Dalmatian Toadflax

dalmatian toadflax flower
dalmatian toadflax root
dalmatian toadflax plant
dalmatian toadflax leaves

Dalmation Toadflax

Linaria dalmatica

Information Sheet (PDF)


Colorado List B - Control required in Jefferson County


General

  • Family: Plantaginaceae (Plantain)
  • Grows from sea level to 9,200 feet
  • Has been used as an ornamental but no longer available in Colorado
  • Herbaceous perennial
  • Individual patches can live for 13 or more years
  • Toadflax can significantly reduce crop yields and stress native communities


Common Names

  • Wild snapdragon


Habitat

  • Found in pastures, rangelands, roadsides, gravel pits and grasslands
  • Prefers open, sunny locations
  • Tolerant to low temperatures and coarse soils


Plant


Vegetation

  • 1 to 3 inches long, 3/8 to 3/4 inch wide and waxy
  • Leaves are heart-shaped and clasp the stem
  • Mature plants up to 3 feet tall
  • Produces 1 to 25 floral stems
  • Stems are woody at the base
  • Top growth dies back in fall, prostrate stems form in the fall and during winter


Roots

  • Lateral roots are found 2 to 8 inches deep, can extend horizontally 10 or more feet
  • New plants can develop from root buds 2 to 3 weeks after germination and from root fragments as small as 1/4 inch long
  • Taproots can reach 6 plus feet deep


Flower

  • Color: yellow
  • Season: spring to fall
  • Size: 3/4 to 1 1/2 inches long
  • Typically has a spur as long as the flower


Seed

  • Each plant can produce up to 500,000 seeds
  • Remains viable up to 10 years
  • Seed capsules begin opening in July
  • Seed matures from July through September


Seedling

  • Most emerge in April
  • Some fall germination possible under optimum conditions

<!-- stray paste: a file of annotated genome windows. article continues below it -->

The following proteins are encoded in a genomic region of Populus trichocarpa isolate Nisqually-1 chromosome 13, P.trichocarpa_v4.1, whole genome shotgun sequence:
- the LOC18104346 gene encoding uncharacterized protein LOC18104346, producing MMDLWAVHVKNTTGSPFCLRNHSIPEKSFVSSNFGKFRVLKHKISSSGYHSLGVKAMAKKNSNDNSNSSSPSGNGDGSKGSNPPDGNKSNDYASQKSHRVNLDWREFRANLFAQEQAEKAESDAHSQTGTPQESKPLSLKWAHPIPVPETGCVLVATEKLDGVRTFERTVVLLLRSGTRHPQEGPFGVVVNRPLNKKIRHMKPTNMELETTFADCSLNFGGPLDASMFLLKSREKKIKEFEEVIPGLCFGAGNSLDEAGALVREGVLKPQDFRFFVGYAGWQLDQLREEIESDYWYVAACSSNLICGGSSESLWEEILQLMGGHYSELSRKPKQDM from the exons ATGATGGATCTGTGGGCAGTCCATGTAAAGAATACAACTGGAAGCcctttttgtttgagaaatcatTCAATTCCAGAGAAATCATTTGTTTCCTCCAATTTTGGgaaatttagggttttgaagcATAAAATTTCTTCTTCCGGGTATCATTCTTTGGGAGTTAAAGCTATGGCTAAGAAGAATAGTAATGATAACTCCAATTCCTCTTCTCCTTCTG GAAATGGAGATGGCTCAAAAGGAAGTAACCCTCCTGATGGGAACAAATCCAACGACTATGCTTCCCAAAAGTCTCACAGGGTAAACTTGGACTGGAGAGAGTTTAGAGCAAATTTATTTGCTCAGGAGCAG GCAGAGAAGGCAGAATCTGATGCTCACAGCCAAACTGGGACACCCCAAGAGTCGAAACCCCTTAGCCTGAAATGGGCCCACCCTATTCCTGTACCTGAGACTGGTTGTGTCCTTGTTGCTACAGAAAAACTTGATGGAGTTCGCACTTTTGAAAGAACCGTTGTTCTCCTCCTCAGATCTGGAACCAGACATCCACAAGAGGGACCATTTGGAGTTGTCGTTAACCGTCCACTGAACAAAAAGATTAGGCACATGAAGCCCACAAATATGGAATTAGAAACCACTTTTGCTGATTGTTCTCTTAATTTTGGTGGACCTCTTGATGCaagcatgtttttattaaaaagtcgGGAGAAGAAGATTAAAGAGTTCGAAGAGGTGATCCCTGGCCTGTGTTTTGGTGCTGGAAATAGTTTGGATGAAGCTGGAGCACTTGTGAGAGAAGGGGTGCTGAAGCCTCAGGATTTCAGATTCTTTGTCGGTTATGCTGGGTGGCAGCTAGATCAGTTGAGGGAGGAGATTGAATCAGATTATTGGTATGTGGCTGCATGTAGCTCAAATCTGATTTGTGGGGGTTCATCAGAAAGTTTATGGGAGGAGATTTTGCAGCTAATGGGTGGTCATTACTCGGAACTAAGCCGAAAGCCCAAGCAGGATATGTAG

Reproduction

  • Seed and vegetative means


Control


Biological

  • Calophasia lunula, a defoliating moth (L)
  • Brachypterolus pulicarius, Toadflax flower-feeding beetle (A)


Chemical


Cultural

  • Fertilization to promote grass cover
  • Prevention - maintain health of site
  • Removal of prostrate stems in spring and fall reduces floral stems
  • Re-vegetation of highly disturbed sites


Mechanical

  • Burning - Not recommended; deep roots protect the plant; areas disturbed by fire  are susceptible to re-invasion due to lack of competition from desirable  plants
  • Grazing - Does not control; intensive grazing contributes to ideal habitat  conditions, helping dalmatian toadflax spread; may be toxic to  livestock 
  • Mowing- Not recommended


Use all chemicals according to the manufacturer's label. No specific recommendation or endorsement is made or implied by listing methods or products.

Treatment Timeline


JanFebMarAprMayJuneJulyAugSeptOctNovDec
Control











RemovalRemoval not recommended - plants regrow from root fragments
Cut + Herbicide


cutcutcutcutcutherbherb

Herbicide











Biological











Growth











Vegetative











Flowering











Seed